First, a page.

Trois Etapes 2014 – Part 1 – The Long Journey To France

My journey to France wasn’t as simple as three planes, two trains, a cab and countless hours spent on a bicycle.  My journey to France started on January 6, 2012; my last day as a soldier in the Australian Army.  Over the previous decade I had made many friends, shared countless experiences, served on foreign soil, and ultimately returned back home when others did not.
My decision to leave the Army was a culmination of differing opinions on what my career path should have been, the lack of ongoing and adequate support for my mental illness and not wanting to force my future wife to live in the shadow of a Australian Soldier.  Having spent my childhood as the quintessential ‘Army Brat’, I could not ask the woman who I would ultimately marry and have a child with, to follow me around Australia and put her own career aside.  So I left the one thing that had provided, up until my wedding and daughter’s birth, the most defining moments of my life; both good and bad.

In mid 2012 I started mountain biking, something that would ultimately serve to fill the huge void that had been left in my life when I hung up my uniform.  A tight-knit community of caring, encouraging and like-minded people enabled me to feel part of a team once again.  And in late 2012 I approached a the contemporary veterans group ‘Soldier On‘ and asked if I would be able to fund-raise in a mountain biking event called The Battle of the Beasts.  When the dust had settled and my aching body had calmed I had raised a substantial amount of money that would directly assist younger veterans like myself that were struggling with the visible and hidden scars incurred during our service in the Australian Defence Force.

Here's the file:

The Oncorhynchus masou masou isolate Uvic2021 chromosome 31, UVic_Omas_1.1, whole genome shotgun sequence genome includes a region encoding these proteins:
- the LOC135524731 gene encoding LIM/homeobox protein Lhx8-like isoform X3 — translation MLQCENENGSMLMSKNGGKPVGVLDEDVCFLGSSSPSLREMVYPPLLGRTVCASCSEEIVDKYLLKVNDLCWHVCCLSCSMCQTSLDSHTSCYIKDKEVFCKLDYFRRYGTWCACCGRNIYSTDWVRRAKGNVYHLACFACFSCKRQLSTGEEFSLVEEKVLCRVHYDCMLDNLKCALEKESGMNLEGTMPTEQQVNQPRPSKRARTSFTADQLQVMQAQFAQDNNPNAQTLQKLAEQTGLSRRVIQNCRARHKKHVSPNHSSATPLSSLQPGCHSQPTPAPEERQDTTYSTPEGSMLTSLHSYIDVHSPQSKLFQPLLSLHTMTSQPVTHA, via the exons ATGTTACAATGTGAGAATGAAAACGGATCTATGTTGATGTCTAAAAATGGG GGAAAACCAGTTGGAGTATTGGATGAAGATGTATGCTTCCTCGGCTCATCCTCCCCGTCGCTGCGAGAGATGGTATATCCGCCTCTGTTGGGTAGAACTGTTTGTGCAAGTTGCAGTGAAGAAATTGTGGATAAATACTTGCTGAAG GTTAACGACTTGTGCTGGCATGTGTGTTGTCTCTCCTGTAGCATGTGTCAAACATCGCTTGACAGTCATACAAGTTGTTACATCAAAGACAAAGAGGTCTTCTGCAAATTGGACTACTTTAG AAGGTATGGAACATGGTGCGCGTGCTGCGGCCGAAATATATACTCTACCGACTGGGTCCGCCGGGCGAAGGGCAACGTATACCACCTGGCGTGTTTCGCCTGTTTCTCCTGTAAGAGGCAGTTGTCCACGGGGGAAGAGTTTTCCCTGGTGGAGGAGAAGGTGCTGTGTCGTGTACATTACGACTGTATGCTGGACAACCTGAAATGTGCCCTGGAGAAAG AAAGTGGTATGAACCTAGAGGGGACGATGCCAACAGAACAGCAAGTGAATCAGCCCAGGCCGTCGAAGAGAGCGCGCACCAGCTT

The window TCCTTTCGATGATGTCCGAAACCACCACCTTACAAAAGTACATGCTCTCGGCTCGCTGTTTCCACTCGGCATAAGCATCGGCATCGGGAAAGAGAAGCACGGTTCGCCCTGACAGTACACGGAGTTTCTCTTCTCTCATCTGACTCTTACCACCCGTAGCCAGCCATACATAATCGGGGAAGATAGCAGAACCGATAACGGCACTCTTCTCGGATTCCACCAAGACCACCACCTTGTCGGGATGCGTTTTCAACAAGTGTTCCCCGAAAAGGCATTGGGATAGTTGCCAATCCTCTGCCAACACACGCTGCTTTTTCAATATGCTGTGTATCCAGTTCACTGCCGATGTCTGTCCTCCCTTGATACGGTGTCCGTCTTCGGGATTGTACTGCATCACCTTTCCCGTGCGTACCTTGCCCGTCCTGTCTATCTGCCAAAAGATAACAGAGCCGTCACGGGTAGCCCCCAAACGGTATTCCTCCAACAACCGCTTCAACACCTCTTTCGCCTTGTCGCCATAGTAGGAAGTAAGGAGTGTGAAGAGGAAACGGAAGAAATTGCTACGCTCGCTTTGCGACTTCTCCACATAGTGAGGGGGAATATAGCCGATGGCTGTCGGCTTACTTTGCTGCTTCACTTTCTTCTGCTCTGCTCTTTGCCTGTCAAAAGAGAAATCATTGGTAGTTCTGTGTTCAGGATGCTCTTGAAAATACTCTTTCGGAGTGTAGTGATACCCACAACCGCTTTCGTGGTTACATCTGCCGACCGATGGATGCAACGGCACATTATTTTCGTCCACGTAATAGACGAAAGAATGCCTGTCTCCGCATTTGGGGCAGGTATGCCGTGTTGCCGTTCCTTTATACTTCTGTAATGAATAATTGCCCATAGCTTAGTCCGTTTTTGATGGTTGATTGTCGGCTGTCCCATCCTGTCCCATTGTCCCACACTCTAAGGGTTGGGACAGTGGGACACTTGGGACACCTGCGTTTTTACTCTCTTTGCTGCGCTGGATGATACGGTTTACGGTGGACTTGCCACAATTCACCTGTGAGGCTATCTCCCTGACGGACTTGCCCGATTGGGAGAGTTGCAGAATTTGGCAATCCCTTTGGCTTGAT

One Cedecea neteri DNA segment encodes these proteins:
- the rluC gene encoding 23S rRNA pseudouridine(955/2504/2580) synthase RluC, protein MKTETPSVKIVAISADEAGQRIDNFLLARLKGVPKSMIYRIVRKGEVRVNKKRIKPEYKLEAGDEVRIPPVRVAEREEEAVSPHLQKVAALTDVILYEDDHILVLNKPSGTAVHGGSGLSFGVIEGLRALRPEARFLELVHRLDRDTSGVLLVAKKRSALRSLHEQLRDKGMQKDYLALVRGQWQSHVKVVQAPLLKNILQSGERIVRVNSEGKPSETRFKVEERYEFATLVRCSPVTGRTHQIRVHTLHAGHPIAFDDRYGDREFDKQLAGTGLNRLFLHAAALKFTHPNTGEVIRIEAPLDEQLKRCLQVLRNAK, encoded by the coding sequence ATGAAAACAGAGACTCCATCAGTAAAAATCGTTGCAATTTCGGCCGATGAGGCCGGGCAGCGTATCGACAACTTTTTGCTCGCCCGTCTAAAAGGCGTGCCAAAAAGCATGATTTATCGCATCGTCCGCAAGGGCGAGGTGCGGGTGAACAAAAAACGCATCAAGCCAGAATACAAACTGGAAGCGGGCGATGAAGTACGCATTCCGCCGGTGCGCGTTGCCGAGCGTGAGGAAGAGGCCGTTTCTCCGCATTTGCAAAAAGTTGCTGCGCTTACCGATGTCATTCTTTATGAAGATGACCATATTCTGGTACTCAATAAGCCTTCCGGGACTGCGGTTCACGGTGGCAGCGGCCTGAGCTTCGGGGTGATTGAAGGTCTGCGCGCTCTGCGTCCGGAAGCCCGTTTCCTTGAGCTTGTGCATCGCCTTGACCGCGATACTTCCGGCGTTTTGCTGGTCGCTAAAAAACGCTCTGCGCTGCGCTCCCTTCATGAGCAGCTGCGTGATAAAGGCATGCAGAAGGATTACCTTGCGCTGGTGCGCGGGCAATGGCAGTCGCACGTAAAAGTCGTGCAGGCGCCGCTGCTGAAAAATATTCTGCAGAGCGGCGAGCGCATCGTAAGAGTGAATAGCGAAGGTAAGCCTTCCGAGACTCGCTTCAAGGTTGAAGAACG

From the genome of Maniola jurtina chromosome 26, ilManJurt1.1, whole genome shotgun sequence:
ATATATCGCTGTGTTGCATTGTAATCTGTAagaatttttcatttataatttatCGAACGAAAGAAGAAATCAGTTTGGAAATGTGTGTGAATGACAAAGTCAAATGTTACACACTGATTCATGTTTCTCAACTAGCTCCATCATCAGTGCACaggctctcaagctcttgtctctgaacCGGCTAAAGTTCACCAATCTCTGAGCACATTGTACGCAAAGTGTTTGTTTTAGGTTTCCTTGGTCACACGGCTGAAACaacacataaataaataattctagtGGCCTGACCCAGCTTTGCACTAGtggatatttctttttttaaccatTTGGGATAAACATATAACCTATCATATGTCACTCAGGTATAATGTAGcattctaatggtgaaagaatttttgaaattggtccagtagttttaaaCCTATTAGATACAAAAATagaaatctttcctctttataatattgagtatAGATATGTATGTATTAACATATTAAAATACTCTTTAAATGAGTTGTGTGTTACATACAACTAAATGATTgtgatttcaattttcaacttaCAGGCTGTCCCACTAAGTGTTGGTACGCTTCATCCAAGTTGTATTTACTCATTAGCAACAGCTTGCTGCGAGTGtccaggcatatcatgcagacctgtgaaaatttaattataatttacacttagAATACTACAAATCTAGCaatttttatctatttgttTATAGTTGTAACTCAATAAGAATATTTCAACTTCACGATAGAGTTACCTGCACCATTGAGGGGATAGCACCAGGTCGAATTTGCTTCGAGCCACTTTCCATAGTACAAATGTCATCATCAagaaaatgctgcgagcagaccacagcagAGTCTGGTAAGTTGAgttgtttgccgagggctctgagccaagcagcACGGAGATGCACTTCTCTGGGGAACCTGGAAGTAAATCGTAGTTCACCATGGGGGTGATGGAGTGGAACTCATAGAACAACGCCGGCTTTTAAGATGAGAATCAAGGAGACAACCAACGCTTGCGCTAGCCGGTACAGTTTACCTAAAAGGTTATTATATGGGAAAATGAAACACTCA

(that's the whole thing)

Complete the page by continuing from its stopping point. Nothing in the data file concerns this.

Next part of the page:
.:Battle Of The Beasts 2012:.

2013 would see me design and commission a set of Soldier On cycling jerseys and participate in a full calendar of mountain bike events at which I would wear the Soldier On strip.  I would assist Soldier On at various veterans events and fundraisers and ultimately become a very vocal advocate and critic of contemporary veterans issues especially veteran suicide; an issue that has directly impacted my life and ongoing recovery living with depression and PTSD.

.:Racing with the mk1 Soldier On cycling jersey:.

Throughout earlier 2014 I continued to race and commute wearing the Soldier On colours.  For me wearing the Soldier On jersey was a way for the public to see Soldier On was active in the general community and to let other veterans know that they weren’t alone.  It was because of my somewhat visible presence across social, print and visual media that I was asked by Soldier On to participate in the 2014 Trois Etapes Pro-Am in France.  At first I was apprehensive as it would mean a change from my mountain bike to a road bike and many, many hours training.
First there was the Sydney to Canberra Remembrance Ride commemorating both ANZAC Day and the 60th anniversary of the opening of the Remembrance Driveway along the Hume and Federal highways.  This was soon followed by two training camps, one at Thredbo and then followed by the second at Tweed Heads; and a long-term training program to follow.  Of course life, work and injuries interfered with what could have been a relatively smooth timeline; but where would the fun be in that?!
Finally on Friday, 1 August 2014, after many months of training, preparation, stressing, emails and waiting… The time came for me to leave Canberra, Australia and travel to Lourdes, France.
I’ll spare you the intricate details of my trip, but rest assured 39 hours of travel is not an enjoyable experience.  Why 39 hours?  Well, as I mentioned before, there were the flights, the trains and the cab; and of course there was the the 30kg bag containing a bicycle and a very large amount of cycling related equipment and paraphernalia.  It is a fact an EVOC cycle bag is just not train, train station or train passenger friendly. Combine this with French people, a language barrier, jet lag and a person with an anxiety disorder and you have recipe for disaster.  Luckily nothing bad happened and we arrived at our hotel in the middle of the night.
After much stressing, a bad case of cankles and a long-awaited shower I finally went to bed knowing the next day I would be riding my bicycle in France!
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